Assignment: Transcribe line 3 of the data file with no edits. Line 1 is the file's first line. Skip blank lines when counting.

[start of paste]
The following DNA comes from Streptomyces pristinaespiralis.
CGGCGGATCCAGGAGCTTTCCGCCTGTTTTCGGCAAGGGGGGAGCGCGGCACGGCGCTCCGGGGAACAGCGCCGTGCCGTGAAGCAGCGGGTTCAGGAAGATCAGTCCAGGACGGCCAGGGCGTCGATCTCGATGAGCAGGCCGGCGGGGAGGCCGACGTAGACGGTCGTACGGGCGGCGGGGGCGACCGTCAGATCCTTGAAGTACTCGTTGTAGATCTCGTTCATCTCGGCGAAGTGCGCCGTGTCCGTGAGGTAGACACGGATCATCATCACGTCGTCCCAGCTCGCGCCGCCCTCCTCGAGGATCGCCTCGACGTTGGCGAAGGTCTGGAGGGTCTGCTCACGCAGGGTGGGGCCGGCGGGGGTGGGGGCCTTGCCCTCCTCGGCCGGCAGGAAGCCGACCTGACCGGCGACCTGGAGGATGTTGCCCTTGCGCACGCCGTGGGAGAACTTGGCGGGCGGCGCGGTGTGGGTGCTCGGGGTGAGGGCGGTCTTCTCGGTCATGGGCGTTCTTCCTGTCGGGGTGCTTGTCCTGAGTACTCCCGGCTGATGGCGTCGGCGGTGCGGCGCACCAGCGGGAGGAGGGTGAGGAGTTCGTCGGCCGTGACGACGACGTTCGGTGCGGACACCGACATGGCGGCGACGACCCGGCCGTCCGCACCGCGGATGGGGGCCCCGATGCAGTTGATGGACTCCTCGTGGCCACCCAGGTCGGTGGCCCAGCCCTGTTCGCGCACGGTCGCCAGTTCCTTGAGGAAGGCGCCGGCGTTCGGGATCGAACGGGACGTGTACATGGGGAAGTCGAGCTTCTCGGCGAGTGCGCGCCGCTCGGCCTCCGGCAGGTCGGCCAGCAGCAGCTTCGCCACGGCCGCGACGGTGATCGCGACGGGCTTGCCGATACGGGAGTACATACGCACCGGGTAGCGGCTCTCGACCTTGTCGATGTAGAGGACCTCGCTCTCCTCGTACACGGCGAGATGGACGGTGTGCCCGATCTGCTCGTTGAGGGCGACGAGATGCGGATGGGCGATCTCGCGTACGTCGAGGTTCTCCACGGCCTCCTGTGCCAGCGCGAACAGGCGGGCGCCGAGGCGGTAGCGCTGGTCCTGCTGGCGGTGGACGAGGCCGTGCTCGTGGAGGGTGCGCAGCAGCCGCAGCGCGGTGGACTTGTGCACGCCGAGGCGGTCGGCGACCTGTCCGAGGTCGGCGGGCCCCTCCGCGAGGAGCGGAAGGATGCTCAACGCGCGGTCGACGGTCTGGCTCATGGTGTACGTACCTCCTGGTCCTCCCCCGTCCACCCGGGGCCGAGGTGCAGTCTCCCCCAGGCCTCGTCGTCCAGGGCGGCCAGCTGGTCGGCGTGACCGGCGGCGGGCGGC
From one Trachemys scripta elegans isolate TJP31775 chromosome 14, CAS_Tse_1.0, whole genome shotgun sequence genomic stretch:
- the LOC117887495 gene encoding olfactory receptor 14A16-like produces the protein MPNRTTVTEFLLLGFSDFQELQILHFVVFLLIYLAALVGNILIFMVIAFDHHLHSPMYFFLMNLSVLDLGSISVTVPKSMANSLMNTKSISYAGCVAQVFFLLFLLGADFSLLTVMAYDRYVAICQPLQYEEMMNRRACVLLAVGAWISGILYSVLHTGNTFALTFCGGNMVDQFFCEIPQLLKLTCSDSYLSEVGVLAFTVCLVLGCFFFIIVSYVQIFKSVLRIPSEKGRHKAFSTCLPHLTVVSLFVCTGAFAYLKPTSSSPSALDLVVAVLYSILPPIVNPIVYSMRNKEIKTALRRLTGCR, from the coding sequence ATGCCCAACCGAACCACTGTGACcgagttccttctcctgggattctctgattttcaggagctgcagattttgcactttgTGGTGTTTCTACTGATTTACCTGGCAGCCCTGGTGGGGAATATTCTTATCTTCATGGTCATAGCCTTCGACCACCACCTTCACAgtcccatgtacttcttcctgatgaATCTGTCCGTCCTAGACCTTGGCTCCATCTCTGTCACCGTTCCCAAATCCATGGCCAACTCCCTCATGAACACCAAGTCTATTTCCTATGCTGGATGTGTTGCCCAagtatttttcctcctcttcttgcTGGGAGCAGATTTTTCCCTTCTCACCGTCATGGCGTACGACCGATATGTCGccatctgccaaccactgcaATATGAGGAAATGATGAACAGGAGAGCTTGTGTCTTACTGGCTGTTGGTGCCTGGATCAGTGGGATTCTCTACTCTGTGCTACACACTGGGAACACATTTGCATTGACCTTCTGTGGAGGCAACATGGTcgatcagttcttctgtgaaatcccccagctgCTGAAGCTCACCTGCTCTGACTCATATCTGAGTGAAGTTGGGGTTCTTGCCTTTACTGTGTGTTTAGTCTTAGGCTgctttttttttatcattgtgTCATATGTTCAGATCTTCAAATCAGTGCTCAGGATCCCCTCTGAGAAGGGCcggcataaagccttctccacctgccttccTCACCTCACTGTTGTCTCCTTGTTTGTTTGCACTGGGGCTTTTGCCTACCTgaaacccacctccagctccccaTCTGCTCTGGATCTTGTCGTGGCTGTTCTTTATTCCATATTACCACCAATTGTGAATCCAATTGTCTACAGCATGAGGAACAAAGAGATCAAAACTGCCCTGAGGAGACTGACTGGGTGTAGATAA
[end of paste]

From one Trachemys scripta elegans isolate TJP31775 chromosome 14, CAS_Tse_1.0, whole genome shotgun sequence genomic stretch: